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Our holdings include hundreds of glass and film negatives/transparencies that we've scanned ourselves; in addition, many other photos on this site were extracted from reference images (high-resolution tiffs) in the Library of Congress research archive. (To query the database click here.) They are adjusted, restored and reworked by your webmaster in accordance with his aesthetic sensibilities before being downsized and turned into the jpegs you see here. All of these images (including "derivative works") are protected by copyright laws of the United States and other jurisdictions and may not be sold, reproduced or otherwise used for commercial purposes without permission.

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[REV 25-NOV-2014]

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Tax time

Tax time

My mother in 1961, caught unawares by me as she worked on a tax filing. She's a bit dressed up because she just returned from a lunch hour rush at the steakhouse she and my dad owned, where she acted as hostess. My dad was in the bedroom, recovering from a severe heart attack (he did, and outlived three salt-free cardiologists). Mom said she didn't have time to even draw a breath in those years. That's our 1953 b&w Philco in the corner, and yes, the lampshade is scary. We thought it was beautiful then. View full size.

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My family had an almost identical 1951 Philco 17 incher. All of the earliest TVs had round long picture tubes. Early Zenith TVs actually had a full round tube showing, rather than havinf the top and bottom edges masked like this one.

B&W Philco and color

Sure enough, our Philco was a black and white set, and we limped along with it (smacking it sharply on the upper right hand corner of the case when the tube connections got iffy) until 1964, when we finally afforded an RCA color console model. The Early American maple loveseats, lamp table and dining chair were purchased in 1952 for our previous house, a larger ranch style with clear varnished redwood siding and a knotty pine dining room. My folks sold that to buy the restaurant in 1957, and moved into this smaller house "temporarily." We never afforded to move again. The marble lamp is Italian, circa 1920, inherited from an aunt, and its shade was considered Early American also, God knows why now, except that it has some sort of chuck wagon vibe to it. The laptop monitor I'm using at home is not correctly color-adjusted, but the walls in this room were painted Mushroom Beige, and tterrace's correction looks a little closer than my own.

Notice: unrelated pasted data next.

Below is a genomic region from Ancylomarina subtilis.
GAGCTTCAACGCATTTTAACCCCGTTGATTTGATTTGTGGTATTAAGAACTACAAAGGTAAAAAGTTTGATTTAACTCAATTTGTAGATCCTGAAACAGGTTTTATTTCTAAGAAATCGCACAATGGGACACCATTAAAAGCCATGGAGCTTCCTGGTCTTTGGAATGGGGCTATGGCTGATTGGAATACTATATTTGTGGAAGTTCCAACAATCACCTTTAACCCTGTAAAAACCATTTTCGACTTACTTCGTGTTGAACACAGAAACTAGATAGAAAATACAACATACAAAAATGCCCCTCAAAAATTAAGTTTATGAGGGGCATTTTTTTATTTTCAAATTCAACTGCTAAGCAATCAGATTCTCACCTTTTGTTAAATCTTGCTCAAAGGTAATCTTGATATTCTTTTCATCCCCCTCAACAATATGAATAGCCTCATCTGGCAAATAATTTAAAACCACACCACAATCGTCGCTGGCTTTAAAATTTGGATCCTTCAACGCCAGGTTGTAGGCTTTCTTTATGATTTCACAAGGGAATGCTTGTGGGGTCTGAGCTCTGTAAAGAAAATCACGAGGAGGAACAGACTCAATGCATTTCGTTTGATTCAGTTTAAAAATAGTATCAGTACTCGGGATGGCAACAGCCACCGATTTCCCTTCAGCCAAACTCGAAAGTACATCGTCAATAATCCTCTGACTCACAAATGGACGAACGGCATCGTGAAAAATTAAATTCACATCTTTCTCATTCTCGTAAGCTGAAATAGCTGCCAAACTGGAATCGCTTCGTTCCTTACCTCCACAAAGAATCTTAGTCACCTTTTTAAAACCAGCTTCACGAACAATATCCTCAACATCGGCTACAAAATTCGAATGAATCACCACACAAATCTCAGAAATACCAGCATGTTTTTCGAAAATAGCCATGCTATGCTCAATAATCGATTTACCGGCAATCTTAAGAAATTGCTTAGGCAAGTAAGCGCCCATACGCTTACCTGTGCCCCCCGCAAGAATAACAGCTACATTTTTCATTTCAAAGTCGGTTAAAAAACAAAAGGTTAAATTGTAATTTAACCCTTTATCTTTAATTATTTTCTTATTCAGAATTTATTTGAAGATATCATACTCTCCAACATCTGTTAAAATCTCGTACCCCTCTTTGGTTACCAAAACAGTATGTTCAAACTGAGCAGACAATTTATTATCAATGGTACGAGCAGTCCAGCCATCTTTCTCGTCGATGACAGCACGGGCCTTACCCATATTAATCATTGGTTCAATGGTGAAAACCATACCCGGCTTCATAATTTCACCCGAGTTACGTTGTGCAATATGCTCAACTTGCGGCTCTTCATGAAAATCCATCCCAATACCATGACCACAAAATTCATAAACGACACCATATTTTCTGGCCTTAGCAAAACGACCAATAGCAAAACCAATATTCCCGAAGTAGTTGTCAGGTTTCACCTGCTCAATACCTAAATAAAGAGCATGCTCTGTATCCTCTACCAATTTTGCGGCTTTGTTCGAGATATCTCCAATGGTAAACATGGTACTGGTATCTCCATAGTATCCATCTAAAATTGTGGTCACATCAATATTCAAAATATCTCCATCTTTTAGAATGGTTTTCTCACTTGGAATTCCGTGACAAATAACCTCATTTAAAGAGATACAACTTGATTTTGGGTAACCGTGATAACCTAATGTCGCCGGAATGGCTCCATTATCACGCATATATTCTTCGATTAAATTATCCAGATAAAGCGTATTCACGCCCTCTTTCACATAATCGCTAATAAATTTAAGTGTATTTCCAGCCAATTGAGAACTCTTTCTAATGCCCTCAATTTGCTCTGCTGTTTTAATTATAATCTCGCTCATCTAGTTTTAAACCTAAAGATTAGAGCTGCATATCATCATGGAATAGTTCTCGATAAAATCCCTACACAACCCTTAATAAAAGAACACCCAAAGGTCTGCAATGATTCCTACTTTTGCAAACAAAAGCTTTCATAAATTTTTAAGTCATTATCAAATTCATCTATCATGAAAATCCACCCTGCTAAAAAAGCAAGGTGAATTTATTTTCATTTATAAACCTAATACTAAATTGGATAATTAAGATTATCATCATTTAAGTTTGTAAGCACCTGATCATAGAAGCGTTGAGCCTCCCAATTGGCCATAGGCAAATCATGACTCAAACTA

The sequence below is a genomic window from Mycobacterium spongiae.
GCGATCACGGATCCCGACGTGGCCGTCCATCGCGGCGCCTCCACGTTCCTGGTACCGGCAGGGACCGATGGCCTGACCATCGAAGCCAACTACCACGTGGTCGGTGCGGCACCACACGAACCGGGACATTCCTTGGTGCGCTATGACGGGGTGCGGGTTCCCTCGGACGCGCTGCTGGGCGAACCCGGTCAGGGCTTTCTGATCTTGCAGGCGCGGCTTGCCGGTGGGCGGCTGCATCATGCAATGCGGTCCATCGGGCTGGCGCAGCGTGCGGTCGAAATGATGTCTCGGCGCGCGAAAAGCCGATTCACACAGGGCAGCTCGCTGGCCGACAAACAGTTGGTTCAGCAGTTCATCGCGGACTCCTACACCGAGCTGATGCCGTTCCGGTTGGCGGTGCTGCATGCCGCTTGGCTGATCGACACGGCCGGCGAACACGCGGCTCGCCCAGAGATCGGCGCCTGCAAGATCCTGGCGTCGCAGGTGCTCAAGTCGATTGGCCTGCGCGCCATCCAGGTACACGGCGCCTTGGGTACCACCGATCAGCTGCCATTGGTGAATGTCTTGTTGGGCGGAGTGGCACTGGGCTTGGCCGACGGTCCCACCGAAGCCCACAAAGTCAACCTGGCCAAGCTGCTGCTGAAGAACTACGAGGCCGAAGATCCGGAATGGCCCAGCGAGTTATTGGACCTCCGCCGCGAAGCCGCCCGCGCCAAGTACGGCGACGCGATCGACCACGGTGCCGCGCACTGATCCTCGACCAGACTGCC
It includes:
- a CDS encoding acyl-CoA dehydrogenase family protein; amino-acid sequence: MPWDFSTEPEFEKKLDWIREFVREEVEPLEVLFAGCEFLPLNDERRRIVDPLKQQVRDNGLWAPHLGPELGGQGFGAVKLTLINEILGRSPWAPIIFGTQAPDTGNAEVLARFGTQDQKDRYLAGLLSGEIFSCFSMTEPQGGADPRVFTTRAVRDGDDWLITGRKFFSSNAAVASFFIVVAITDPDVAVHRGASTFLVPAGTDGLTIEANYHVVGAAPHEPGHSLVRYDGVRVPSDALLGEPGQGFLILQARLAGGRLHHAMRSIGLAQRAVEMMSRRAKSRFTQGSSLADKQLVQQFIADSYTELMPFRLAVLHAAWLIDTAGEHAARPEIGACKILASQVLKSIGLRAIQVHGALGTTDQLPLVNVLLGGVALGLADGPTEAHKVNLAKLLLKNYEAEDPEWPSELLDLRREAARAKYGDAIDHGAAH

I'm surprised that's a black-and-white TV, since the round tube for sets of that period generally indicate a color model, like the Philco here. The lamp notwithstanding, your folks also seem to have been relatively early adopters of the Early American furniture fashion.

I couldn't stop myself from doing a little color correction.

SHORPY HISTORICAL PHOTO ARCHIVE | History in HD is a vintage photo archive featuring thousands of high-definition images from the 1850s to 1960s. (Available as fine-art prints from the Shorpy Archive.) The site is named after Shorpy Higginbotham, a teenage coal miner who lived 100 years ago.

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